iTunes doesn’t bother to explain what the actual consequences are for hitting this toggle, but nonetheless, a quick Google search reveals that they will send you an email when any of the recording artists you’re following has a new release available.

A better agent might recognize that I have an interest in more than just music releases. I might be interested in knowing when that artist is on tour near me—or near where I might be traveling—or has an interview, or releases a new video online, but that task might befit the Google Alerts agent better. However, interests aren’t just limited to digital goods, either. They can be physical.

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eBay Followed Searches: Interests in Stuff

Most folks know of eBay as a great place to go and find something to purchase at a good price, but it also has an agentive feature called Followed Searches. Launched back in 1999 as the Personal Shopper, this feature lets users take any search and keep it going. Even if I don’t find one right now in a style, size, and price I want, I can ask the site to keep an eye on all new items that go on sale there for me, and let me know when any match.

Figure 3-5—eBay’s Followed Searches
eBay’s Followed Searches

eBay has search tools for that moment I hope to find something for now, and agentive tools to help me keep track of things I’m interested in.

What’s interesting for the kind of search embodied in these three agentive examples is that creating too specific of a search term can work against you. Following a search for green Ted Baker shirts selling for $53 in San Francisco might find you exactly the shirt you’re looking for right now, but it would not provide a fruitful persistent search in the future. Users need to be able to set up more abstract searches, and agents may need to help them do it.

These kinds of persistent searches move you from having to go out and find stuff of interest yourself to letting stuff of interest find you—for example, to subscribe to your favorite artists, or authors, or to notify you when cool things are mentioned online. The dark side of this might be opt-out advertising, but in the best cases, these agents turn the tables so that your interests find you. How will marketing and advertising change when this becomes the norm?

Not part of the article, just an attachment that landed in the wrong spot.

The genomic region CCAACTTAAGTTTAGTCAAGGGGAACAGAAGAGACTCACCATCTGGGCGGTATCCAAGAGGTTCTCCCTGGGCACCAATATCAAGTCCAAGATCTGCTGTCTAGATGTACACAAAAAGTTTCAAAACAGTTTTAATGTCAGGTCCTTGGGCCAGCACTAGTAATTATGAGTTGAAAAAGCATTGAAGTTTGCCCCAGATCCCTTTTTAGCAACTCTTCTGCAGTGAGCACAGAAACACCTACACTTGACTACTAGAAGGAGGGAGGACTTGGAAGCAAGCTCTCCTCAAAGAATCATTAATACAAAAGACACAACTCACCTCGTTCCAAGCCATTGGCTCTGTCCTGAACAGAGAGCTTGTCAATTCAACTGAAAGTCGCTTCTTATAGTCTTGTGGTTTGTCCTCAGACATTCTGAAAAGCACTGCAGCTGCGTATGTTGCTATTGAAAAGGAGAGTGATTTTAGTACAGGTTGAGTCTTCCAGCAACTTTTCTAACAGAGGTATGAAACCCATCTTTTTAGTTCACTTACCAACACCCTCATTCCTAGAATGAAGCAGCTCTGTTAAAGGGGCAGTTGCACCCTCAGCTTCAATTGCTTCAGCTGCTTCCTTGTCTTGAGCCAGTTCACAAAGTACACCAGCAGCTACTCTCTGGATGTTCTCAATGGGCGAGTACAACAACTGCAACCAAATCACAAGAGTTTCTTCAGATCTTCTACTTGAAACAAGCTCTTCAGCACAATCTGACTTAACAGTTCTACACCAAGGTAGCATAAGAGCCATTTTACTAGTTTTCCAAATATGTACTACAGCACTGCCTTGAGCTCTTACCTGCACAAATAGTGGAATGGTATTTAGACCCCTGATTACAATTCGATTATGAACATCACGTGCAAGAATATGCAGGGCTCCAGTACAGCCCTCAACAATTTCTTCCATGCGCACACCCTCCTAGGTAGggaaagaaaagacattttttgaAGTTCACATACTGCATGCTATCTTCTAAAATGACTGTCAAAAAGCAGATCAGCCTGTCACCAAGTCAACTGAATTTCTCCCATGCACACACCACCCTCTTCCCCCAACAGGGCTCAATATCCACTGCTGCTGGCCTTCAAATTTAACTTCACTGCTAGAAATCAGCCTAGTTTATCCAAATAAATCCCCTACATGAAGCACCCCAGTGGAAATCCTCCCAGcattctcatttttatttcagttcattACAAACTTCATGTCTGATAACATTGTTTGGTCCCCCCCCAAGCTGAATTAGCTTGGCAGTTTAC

They’ll Do the Work You’re Not Good At

Autopilots are handy because getting from point A to far-away point B can be monotonous in the middle, and people aren’t reliable at those kinds of attention-endurance tasks. Fortunately, for the past century, people have been developing systems to help with that part of the journey in boats, planes, and increasingly, cars.

Autohelm Steers the Boat

Boat captains navigating easy seas simply need to keep the boat pointed in the same direction. Early mechanical systems worked by using a wind vane to keep the boat at the same angle against the wind. Today these systems are known by a couple of names, with marine autopilots being the most common and autohelm being a genericized trademark of Raymarine’s product line, which nicely distinguishes it from aviation autopilots. In their simplest mode, the captain presses the AUTO button, demonstrates the angle at which it must be held, and then lets go to attend to other things around the boat, like perhaps a nice hot buttered rum or the next track of yacht rock.

Figure 3-6—Autohelm

Image source: Norm Bundek, Montgomery Sailboat Owners Group Photos

More expensive configurations pair with GPS, sonar, and course-plotting devices to make the autohelm aware of the heading, obstacles above and below the water, location—and corresponding maritime law—and planned course. Touching the tiller or ship’s wheel can be the exception and not the rule.

Understanding this function of the autohelm, it’s easy to see how a captain on a short pleasure ride might get distracted by other things on the boat and need to recover quickly when she finds herself off course or hears the drone of an alarm from the autohelm, or finds her vessel in all sorts of possible trouble. Since the device is an add-on to the normal mechanics of a ship, the pilot can use normal means to assess the problem, quickly disengage the device to take manual control if necessary, or troubleshoot the electronics if the problem is the technology itself.